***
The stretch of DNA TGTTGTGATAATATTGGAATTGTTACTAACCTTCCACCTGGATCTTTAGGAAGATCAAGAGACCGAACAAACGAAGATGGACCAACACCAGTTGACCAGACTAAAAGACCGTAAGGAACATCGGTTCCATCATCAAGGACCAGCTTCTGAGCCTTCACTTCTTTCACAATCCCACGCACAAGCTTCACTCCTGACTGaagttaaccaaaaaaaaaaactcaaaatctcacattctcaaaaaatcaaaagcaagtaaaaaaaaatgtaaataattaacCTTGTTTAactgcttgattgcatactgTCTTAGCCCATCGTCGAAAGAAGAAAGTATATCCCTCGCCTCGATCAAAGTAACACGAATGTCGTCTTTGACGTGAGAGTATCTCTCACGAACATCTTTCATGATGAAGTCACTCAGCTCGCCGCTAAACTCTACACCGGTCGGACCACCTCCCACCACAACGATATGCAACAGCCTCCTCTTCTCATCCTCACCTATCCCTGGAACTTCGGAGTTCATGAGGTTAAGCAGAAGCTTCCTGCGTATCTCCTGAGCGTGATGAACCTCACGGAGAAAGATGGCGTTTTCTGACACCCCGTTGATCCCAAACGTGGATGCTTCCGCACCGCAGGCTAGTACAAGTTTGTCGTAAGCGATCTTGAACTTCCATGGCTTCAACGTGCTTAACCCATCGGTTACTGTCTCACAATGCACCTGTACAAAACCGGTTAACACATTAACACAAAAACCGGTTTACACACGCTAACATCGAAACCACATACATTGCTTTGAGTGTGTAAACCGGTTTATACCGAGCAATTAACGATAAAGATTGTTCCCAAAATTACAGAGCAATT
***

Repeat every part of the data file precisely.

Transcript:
The stretch of DNA TGTTGTGATAATATTGGAATTGTTACTAACCTTCCACCTGGATCTTTAGGAAGATCAAGAGACCGAACAAACGAAGATGGACCAACACCAGTTGACCAGACTAAAAGACCGTAAGGAACATCGGTTCCATCATCAAGGACCAGCTTCTGAGCCTTCACTTCTTTCACAATCCCACGCACAAGCTTCACTCCTGACTGaagttaaccaaaaaaaaaaactcaaaatctcacattctcaaaaaatcaaaagcaagtaaaaaaaaatgtaaataattaacCTTGTTTAactgcttgattgcatactgTCTTAGCCCATCGTCGAAAGAAGAAAGTATATCCCTCGCCTCGATCAAAGTAACACGAATGTCGTCTTTGACGTGAGAGTATCTCTCACGAACATCTTTCATGATGAAGTCACTCAGCTCGCCGCTAAACTCTACACCGGTCGGACCACCTCCCACCACAACGATATGCAACAGCCTCCTCTTCTCATCCTCACCTATCCCTGGAACTTCGGAGTTCATGAGGTTAAGCAGAAGCTTCCTGCGTATCTCCTGAGCGTGATGAACCTCACGGAGAAAGATGGCGTTTTCTGACACCCCGTTGATCCCAAACGTGGATGCTTCCGCACCGCAGGCTAGTACAAGTTTGTCGTAAGCGATCTTGAACTTCCATGGCTTCAACGTGCTTAACCCATCGGTTACTGTCTCACAATGCACCTGTACAAAACCGGTTAACACATTAACACAAAAACCGGTTTACACACGCTAACATCGAAACCACATACATTGCTTTGAGTGTGTAAACCGGTTTATACCGAGCAATTAACGATAAAGATTGTTCCCAAAATTACAGAGCAATT